07 - 7 SOUND WAVES IN TUBES INTRODUCTION So far we have...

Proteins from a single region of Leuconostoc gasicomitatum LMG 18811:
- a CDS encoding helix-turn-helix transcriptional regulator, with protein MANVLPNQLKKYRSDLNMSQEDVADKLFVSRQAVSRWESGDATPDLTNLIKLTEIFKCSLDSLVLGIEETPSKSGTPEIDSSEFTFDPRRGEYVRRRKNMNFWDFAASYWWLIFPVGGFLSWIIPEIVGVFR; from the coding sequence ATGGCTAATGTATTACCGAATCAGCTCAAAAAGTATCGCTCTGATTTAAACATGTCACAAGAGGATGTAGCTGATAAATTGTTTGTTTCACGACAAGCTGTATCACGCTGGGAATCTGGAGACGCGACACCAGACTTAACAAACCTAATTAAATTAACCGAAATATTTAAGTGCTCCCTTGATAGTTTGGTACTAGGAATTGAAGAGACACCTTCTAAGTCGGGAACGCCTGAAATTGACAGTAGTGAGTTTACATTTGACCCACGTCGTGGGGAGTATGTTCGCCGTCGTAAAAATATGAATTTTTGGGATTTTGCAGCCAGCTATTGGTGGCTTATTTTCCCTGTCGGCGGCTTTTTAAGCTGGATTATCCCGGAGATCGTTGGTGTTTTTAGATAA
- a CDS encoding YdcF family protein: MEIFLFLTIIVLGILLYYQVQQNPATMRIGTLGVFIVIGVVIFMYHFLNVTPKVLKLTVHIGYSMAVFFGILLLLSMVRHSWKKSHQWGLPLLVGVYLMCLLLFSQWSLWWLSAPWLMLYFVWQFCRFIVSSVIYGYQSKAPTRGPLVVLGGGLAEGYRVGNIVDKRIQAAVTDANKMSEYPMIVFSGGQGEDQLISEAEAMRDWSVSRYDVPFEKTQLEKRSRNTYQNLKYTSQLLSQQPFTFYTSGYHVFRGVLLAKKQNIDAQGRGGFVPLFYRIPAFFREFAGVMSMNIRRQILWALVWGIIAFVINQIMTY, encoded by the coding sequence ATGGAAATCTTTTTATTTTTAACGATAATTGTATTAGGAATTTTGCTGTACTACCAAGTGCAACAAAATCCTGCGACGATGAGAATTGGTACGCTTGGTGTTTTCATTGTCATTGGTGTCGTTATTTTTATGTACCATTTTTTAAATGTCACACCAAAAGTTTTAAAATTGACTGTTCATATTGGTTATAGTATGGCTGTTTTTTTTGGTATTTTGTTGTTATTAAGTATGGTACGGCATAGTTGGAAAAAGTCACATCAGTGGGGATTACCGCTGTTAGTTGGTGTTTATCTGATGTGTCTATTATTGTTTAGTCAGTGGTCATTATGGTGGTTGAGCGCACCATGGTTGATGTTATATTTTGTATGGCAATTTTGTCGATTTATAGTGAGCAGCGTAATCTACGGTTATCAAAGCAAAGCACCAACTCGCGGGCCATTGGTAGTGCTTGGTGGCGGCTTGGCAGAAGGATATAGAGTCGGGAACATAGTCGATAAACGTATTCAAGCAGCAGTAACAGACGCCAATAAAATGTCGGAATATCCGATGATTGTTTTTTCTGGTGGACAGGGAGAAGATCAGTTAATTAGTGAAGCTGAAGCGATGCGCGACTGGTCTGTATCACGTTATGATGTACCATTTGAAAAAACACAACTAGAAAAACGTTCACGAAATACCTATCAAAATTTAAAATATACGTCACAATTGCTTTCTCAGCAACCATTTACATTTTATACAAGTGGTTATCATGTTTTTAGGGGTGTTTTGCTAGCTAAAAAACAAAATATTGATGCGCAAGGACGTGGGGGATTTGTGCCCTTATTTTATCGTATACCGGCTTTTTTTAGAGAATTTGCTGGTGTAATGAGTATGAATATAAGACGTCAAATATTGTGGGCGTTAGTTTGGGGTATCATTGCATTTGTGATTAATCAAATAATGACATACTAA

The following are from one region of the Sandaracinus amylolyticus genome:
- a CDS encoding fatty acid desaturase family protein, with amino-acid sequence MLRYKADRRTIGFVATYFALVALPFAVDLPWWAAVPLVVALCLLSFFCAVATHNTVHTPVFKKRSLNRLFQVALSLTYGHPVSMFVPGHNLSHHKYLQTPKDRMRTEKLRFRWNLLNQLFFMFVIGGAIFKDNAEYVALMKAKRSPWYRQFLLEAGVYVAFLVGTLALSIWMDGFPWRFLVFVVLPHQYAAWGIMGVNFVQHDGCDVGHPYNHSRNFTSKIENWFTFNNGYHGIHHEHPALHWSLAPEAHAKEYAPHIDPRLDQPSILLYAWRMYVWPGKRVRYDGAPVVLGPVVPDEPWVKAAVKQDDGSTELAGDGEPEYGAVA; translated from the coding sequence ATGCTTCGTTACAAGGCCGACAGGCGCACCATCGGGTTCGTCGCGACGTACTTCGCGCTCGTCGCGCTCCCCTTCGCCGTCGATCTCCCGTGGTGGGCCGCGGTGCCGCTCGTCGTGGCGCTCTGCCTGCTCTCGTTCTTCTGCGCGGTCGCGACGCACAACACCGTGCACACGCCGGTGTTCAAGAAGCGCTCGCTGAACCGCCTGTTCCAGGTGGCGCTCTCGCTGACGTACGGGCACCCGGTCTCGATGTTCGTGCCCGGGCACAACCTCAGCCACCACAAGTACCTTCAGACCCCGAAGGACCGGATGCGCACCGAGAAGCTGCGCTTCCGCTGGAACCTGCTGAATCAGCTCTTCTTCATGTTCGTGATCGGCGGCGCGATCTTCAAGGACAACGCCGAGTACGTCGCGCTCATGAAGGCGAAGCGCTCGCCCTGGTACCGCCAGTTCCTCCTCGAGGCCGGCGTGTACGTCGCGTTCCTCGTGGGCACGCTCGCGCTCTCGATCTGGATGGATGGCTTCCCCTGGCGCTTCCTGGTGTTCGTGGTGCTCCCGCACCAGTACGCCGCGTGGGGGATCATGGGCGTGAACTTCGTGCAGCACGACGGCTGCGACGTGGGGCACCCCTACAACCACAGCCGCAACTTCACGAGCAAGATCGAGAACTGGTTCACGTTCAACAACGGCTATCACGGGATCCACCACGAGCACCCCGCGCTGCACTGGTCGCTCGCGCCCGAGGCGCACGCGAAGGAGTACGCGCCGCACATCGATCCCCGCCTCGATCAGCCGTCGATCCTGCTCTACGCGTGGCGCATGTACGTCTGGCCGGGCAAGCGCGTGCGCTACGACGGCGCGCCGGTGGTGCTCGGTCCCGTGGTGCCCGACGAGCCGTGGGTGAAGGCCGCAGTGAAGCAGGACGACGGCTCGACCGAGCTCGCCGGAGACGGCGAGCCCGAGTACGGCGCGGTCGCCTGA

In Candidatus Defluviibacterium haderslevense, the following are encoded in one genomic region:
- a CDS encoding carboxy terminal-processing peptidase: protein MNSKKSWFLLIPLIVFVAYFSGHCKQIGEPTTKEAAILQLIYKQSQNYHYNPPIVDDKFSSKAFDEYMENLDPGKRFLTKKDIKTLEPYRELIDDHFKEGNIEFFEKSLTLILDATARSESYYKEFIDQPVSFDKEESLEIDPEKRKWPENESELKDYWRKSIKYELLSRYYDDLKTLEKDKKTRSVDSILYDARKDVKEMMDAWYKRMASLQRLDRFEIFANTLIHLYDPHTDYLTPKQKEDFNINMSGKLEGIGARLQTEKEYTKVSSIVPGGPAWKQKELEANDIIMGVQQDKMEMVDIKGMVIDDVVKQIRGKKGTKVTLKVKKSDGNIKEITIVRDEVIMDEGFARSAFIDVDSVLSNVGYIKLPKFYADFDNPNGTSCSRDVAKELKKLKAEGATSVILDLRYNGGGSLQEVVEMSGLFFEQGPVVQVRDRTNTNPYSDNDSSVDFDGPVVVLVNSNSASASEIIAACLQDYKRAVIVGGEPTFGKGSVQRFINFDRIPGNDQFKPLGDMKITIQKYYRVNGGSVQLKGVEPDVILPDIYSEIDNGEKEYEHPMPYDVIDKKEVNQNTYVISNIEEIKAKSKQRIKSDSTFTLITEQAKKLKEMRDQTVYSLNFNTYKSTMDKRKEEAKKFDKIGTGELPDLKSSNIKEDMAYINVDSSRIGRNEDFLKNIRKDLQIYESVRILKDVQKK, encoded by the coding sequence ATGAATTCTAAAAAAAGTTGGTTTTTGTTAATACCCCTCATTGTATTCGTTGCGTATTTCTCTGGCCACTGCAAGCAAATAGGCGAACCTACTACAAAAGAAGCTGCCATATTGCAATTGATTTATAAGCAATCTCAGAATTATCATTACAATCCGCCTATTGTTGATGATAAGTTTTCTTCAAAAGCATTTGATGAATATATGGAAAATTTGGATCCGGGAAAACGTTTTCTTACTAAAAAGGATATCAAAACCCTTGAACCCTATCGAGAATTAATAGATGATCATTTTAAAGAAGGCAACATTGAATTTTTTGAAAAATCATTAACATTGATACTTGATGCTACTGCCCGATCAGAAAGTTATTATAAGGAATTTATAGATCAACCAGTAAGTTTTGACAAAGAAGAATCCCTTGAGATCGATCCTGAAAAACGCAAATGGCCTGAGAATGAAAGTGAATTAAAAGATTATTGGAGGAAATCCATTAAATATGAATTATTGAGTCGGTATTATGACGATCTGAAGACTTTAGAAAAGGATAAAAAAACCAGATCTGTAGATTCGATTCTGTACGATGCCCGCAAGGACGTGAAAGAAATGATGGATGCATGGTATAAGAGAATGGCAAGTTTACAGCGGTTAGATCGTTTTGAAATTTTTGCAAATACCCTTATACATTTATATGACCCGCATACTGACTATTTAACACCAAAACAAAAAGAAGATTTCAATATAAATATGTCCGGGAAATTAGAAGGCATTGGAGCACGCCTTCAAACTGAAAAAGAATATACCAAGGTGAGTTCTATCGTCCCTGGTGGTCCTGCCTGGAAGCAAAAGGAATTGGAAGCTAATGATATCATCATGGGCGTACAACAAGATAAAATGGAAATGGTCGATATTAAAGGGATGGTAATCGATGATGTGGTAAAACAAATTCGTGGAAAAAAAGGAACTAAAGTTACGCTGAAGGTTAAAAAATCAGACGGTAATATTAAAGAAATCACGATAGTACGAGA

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7: Standing Waves In Tubes - 1 7: S OUND W AVES IN T UBES I NTRODUCTION So far we have studied oscillations and waves on springs and strings. We have done this because it is comparatively easy to observe wave behavior directly in these media. Sound is also a wave. In this lab we will study the behavior of sound waves in tubes. It is important that you compare the things you observe in this lab to your observations of the more easily visible waves in previous labs. Wave behavior is universal. A. T RAVELING W AVES IN T UBES 1. Getting Ready Measure the length of your tube to the nearest millimeter. L = Then close one end of the tube. To do this, first completely seal off the end with masking tape such that it is nearly air tight. Then tape the plastic slide over the tape closure you have already made. This prevents your tape closure from being flexed by the pressure waves within the tube. 2. Hooking up the Pulse Generator You can make pulses of sound with a pulse generator . You are provided with a pulse generator which is similar to the function generator you have been using, except that it only generates square pulses of various widths and spacings. a. Hook the VARiable output of the 4001 Pulse Generator to the speaker. b. There are two time adjustments on the pulse generator: Pulse Spacing and Pulse Width. Pulse Width Pulse Spacing Each one has a control knob with a course setting (gray outer knob), which clicks into place, and a fine setting (inside of the gray course knob), which is continuously variable. Set the Pulse Spacing to 100 ms and turn the fine adjustment fully clockwise. Set the Pulse Width to 10 μ s and turn the fine adjustment to 10 o’clock.
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